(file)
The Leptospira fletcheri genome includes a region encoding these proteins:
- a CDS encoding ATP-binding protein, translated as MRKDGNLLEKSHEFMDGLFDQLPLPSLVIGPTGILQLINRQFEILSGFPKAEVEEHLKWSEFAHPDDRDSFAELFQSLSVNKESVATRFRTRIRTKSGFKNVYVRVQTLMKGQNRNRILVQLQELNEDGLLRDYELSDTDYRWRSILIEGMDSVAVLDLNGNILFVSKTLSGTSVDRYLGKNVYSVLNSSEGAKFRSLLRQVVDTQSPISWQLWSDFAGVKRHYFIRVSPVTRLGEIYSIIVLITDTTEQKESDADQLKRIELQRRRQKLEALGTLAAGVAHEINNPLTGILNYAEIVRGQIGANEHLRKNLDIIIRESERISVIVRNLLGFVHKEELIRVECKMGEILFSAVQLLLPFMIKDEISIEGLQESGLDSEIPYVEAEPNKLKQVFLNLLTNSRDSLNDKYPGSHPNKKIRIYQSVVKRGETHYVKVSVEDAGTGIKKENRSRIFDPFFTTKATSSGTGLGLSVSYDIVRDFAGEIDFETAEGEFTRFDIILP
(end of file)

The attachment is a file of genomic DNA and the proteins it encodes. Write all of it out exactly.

The Leptospira fletcheri genome includes a region encoding these proteins:
- a CDS encoding ATP-binding protein, translated as MRKDGNLLEKSHEFMDGLFDQLPLPSLVIGPTGILQLINRQFEILSGFPKAEVEEHLKWSEFAHPDDRDSFAELFQSLSVNKESVATRFRTRIRTKSGFKNVYVRVQTLMKGQNRNRILVQLQELNEDGLLRDYELSDTDYRWRSILIEGMDSVAVLDLNGNILFVSKTLSGTSVDRYLGKNVYSVLNSSEGAKFRSLLRQVVDTQSPISWQLWSDFAGVKRHYFIRVSPVTRLGEIYSIIVLITDTTEQKESDADQLKRIELQRRRQKLEALGTLAAGVAHEINNPLTGILNYAEIVRGQIGANEHLRKNLDIIIRESERISVIVRNLLGFVHKEELIRVECKMGEILFSAVQLLLPFMIKDEISIEGLQESGLDSEIPYVEAEPNKLKQVFLNLLTNSRDSLNDKYPGSHPNKKIRIYQSVVKRGETHYVKVSVEDAGTGIKKENRSRIFDPFFTTKATSSGTGLGLSVSYDIVRDFAGEIDFETAEGEFTRFDIILP